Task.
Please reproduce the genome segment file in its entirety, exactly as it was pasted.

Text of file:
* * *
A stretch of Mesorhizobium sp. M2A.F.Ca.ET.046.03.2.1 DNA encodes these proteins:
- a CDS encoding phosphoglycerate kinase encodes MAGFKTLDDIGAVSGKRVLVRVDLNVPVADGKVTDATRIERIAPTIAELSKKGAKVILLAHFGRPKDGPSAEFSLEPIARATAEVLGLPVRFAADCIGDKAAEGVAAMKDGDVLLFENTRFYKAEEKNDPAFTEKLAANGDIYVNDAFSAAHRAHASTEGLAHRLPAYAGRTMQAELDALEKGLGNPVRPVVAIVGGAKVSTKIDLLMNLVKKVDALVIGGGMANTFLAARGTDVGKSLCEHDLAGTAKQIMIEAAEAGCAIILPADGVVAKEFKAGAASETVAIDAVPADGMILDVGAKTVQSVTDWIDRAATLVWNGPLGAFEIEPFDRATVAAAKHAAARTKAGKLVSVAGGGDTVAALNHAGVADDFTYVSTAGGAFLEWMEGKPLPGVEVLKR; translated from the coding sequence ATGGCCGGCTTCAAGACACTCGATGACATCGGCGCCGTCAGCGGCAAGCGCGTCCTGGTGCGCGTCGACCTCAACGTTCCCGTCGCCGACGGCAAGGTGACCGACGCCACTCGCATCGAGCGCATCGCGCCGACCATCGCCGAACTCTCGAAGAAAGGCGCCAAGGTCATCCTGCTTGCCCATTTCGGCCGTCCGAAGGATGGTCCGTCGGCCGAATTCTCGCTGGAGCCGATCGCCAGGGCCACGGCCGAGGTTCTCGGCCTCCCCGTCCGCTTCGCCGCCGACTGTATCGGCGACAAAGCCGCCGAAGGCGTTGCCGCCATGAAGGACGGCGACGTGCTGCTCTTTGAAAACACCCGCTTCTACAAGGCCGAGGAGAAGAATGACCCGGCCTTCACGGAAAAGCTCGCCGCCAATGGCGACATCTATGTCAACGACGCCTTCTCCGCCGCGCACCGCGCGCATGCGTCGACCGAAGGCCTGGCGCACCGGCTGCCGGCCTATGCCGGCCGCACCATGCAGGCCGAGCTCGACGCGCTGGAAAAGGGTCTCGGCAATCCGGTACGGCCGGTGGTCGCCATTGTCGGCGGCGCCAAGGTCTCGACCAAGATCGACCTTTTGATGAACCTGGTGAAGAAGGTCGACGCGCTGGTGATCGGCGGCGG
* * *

A stretch of Mesorhizobium sp. M2A.F.Ca.ET.046.03.2.1 DNA encodes these proteins:
- a CDS encoding phosphoglycerate kinase encodes MAGFKTLDDIGAVSGKRVLVRVDLNVPVADGKVTDATRIERIAPTIAELSKKGAKVILLAHFGRPKDGPSAEFSLEPIARATAEVLGLPVRFAADCIGDKAAEGVAAMKDGDVLLFENTRFYKAEEKNDPAFTEKLAANGDIYVNDAFSAAHRAHASTEGLAHRLPAYAGRTMQAELDALEKGLGNPVRPVVAIVGGAKVSTKIDLLMNLVKKVDALVIGGGMANTFLAARGTDVGKSLCEHDLAGTAKQIMIEAAEAGCAIILPADGVVAKEFKAGAASETVAIDAVPADGMILDVGAKTVQSVTDWIDRAATLVWNGPLGAFEIEPFDRATVAAAKHAAARTKAGKLVSVAGGGDTVAALNHAGVADDFTYVSTAGGAFLEWMEGKPLPGVEVLKR; translated from the coding sequence ATGGCCGGCTTCAAGACACTCGATGACATCGGCGCCGTCAGCGGCAAGCGCGTCCTGGTGCGCGTCGACCTCAACGTTCCCGTCGCCGACGGCAAGGTGACCGACGCCACTCGCATCGAGCGCATCGCGCCGACCATCGCCGAACTCTCGAAGAAAGGCGCCAAGGTCATCCTGCTTGCCCATTTCGGCCGTCCGAAGGATGGTCCGTCGGCCGAATTCTCGCTGGAGCCGATCGCCAGGGCCACGGCCGAGGTTCTCGGCCTCCCCGTCCGCTTCGCCGCCGACTGTATCGGCGACAAAGCCGCCGAAGGCGTTGCCGCCATGAAGGACGGCGACGTGCTGCTCTTTGAAAACACCCGCTTCTACAAGGCCGAGGAGAAGAATGACCCGGCCTTCACGGAAAAGCTCGCCGCCAATGGCGACATCTATGTCAACGACGCCTTCTCCGCCGCGCACCGCGCGCATGCGTCGACCGAAGGCCTGGCGCACCGGCTGCCGGCCTATGCCGGCCGCACCATGCAGGCCGAGCTCGACGCGCTGGAAAAGGGTCTCGGCAATCCGGTACGGCCGGTGGTCGCCATTGTCGGCGGCGCCAAGGTCTCGACCAAGATCGACCTTTTGATGAACCTGGTGAAGAAGGTCGACGCGCTGGTGATCGGCGGCGG